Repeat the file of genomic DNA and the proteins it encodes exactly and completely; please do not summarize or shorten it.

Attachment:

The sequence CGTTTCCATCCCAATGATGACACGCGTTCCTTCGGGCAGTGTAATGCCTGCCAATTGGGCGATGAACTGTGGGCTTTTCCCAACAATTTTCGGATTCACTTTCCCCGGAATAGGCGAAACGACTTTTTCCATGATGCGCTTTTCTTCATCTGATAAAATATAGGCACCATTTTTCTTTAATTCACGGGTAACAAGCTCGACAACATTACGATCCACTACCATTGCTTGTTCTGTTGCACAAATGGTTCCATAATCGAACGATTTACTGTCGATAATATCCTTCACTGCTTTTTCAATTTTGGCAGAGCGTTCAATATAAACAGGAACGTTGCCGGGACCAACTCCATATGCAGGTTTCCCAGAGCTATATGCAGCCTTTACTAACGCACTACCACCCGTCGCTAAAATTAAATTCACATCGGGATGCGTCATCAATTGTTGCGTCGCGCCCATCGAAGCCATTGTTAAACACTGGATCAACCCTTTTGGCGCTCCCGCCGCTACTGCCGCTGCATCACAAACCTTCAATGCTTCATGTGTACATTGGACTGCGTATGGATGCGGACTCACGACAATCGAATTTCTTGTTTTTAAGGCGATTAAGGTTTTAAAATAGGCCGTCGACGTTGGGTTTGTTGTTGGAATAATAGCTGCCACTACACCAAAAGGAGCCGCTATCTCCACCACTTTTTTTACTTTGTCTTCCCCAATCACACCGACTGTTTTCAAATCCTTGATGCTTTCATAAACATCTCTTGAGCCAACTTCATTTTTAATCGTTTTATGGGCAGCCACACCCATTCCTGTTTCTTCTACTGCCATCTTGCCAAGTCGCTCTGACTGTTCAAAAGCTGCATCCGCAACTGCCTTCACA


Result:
The sequence CGTTTCCATCCCAATGATGACACGCGTTCCTTCGGGCAGTGTAATGCCTGCCAATTGGGCGATGAACTGTGGGCTTTTCCCAACAATTTTCGGATTCACTTTCCCCGGAATAGGCGAAACGACTTTTTCCATGATGCGCTTTTCTTCATCTGATAAAATATAGGCACCATTTTTCTTTAATTCACGGGTAACAAGCTCGACAACATTACGATCCACTACCATTGCTTGTTCTGTTGCACAAATGGTTCCATAATCGAACGATTTACTGTCGATAATATCCTTCACTGCTTTTTCAATTTTGGCAGAGCGTTCAATATAAACAGGAACGTTGCCGGGACCAACTCCATATGCAGGTTTCCCAGAGCTATATGCAGCCTTTACTAACGCACTACCACCCGTCGCTAAAATTAAATTCACATCGGGATGCGTCATCAATTGTTGCGTCGCGCCCATCGAAGCCATTGTTAAACACTGGATCAACCCTTTTGGCGCTCCCGCCGCTACTGCCGCTGCATCACAAACCTTCAATGCTTCATGTGTACATTGGACTGCGTATGGATGCGGACTCACGACAATCGAATTTCTTGTTTTTAAGGCGATTAAGGTTTTAAAATAGGCCGTCGACGTTGGGTTTGTTGTTGGAATAATAGCTGCCACTACACCAAAAGGAGCCGCTATCTCCACCACTTTTTTTACTTTGTCTTCCCCAATCACACCGACTGTTTTCAAATCCTTGATGCTTTCATAAACATCTCTTGAGCCAACTTCATTTTTAATCGTTTTATGGGCAGCCACACCCATTCCTGTTTCTTCTACTGCCATCTTGCCAAGTCGCTCTGACTGTTCAAAAGCTGCATCCGCAACTGCCTTCACA